Killings of four elite soldiers in Niger highlight vast scale of American military operations in Africa
7 October 2017
On Wednesday, four US Green Berets soldiers were killed in an ambush while conducting a training mission with the Nigerien military in southwestern Niger near the border with neighboring Mali. The Nigerien soldiers suffered four casualties. Two other US soldiers, along with eight Nigerien soldiers were injured in the attack.
The ambush occurred 120 miles north of the capital city Niamey, near the village of Tongo-Tongo in the remote Tillaberi region. During the course of conducting a patrol with Nigerien forces, the troops came under attack.
According to the Washington Post, the garrison of US elite troops and Nigerien forces were led into an ambush by Malian Islamist militants affiliated with Al-Qaeda who crossed the border into Niger. The remote region has been an area of frequent raids by Islamist militants targeting Nigerien garrisons and checkpoints.
The official claim that US troops practice “non-engagement” with hostile forces, and are only providing training and sharing intelligence with the Nigerien military, has been exposed as a lie by this latest incident. It is clear that the US soldiers were carrying out an offensive operation, since the elite troops were patrolling with Nigerien forces deep into a hostile region.
The deployment of troops to Niger is an element of Washington’s “scramble for Africa,” which was commenced by Obama and is being continued under Trump. In occupying the Sahel region, soldiers under the command of AFRICOM have also been stationed in neighboring Algeria, Burkina Faso, Chad, Mali, Mauritania, and Nigeria.
Measuring the vast dimension of US military operations, General Donald Bolduc, head of US Special Operations for AFRICOM, recently reported that there are over 100 active US special operations missions at any given moment across the African continent.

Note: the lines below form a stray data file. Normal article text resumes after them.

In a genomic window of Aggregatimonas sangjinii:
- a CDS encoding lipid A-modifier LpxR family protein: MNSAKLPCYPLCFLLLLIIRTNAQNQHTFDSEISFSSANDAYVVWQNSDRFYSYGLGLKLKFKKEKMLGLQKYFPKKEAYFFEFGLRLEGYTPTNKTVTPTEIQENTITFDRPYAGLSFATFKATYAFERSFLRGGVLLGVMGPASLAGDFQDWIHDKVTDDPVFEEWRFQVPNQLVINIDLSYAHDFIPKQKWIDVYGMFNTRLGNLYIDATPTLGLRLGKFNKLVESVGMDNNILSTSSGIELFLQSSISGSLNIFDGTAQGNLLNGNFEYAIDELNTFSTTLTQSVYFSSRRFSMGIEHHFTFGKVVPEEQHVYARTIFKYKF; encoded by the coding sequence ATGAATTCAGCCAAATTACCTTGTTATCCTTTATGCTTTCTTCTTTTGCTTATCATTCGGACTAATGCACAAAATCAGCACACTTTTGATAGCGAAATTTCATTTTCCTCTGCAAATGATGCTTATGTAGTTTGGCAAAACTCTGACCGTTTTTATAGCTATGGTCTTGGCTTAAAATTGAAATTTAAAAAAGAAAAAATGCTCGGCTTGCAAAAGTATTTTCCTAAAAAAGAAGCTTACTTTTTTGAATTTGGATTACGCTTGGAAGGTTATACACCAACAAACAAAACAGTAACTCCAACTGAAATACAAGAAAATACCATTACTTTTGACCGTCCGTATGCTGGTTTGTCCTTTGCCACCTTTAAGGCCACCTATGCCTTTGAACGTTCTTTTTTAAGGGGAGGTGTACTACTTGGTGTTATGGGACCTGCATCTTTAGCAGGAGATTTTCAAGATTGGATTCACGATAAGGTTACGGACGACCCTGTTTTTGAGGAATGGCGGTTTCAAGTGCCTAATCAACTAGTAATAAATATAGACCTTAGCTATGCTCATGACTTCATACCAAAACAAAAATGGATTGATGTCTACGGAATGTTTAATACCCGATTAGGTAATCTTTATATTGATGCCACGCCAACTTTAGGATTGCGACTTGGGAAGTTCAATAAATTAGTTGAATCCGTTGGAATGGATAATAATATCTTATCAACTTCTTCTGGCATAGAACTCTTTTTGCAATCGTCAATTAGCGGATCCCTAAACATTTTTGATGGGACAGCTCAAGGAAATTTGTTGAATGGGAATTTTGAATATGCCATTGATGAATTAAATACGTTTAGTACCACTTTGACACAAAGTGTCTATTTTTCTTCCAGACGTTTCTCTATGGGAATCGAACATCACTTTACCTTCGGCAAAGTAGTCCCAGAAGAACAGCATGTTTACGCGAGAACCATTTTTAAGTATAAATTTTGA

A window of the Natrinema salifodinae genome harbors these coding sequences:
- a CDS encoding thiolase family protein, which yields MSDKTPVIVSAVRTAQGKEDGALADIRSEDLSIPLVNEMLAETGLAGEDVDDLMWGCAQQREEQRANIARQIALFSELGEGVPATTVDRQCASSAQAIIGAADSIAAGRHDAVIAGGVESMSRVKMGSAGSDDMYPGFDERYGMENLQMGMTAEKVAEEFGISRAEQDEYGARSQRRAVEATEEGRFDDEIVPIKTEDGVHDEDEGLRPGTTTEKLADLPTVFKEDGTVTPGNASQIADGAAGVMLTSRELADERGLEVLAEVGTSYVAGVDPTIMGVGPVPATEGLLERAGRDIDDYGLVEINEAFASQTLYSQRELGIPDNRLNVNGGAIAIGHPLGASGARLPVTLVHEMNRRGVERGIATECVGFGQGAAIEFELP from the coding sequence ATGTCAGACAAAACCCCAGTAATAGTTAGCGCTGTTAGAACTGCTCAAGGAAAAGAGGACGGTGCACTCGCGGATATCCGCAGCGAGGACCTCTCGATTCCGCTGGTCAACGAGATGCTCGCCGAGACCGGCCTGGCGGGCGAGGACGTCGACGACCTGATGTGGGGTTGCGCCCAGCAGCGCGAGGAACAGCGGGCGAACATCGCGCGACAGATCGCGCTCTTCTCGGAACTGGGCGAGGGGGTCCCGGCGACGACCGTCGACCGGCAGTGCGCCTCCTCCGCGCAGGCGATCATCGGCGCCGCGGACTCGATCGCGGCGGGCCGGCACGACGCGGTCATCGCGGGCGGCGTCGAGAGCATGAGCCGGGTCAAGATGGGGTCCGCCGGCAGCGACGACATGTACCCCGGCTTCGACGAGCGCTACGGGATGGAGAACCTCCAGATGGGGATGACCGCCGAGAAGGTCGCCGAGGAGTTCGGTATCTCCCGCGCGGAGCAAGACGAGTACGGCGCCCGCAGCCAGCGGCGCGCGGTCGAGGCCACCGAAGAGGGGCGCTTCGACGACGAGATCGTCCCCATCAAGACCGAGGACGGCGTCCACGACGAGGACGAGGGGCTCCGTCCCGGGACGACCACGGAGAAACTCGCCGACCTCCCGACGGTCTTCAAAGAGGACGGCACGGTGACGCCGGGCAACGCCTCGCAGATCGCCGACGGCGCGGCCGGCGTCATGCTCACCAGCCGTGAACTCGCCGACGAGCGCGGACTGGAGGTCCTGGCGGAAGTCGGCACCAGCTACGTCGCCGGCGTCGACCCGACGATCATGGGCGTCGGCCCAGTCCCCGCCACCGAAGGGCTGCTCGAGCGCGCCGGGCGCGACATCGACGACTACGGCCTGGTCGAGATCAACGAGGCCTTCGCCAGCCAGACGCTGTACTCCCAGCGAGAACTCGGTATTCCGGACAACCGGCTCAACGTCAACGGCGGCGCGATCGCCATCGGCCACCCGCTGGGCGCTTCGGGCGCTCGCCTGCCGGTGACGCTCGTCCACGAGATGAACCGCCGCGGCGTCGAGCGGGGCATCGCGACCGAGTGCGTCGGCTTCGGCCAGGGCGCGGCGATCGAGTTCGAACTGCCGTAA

The exact number of elite US forces deployed in Niger is unknown, but it is reported to be at least several dozen. The cumulative numbers deployed across the Sahel and surrounding region number in the hundreds. These forces occupy numerous outposts in Niger and the Lake Chad region, with some 250 US military service personnel deployed to a military base in Garoua, Cameroon. Dozens of special forces soldiers have been deployed to neighboring Nigeria last year.
Underscoring the scope of US military activity across Africa is Flintlock, an annual military exercise conducted by AFRICOM and the military forces of several Sahel countries, including Niger, as well as forces from Canada, the Netherlands, France, Italy, Germany, Spain, and the United Kingdom. The military exercises began in 2005.
Flintlock is just one of the numerous military exercises conducted in recent years across the continent. The nature and scale of warfare scenarios the exercises conjure up, comprising aircraft and ground combat exercises, crowd control, mass bombardment and urban warfare, makes clear that Washington is preparing for much larger wars in Africa.
The backdrop to Washington’s hostile presence in the Sahel is the joint US and French-led war conducted in neighboring Mali, and the imperialist US/NATO bombing and destruction of Libya in 2011.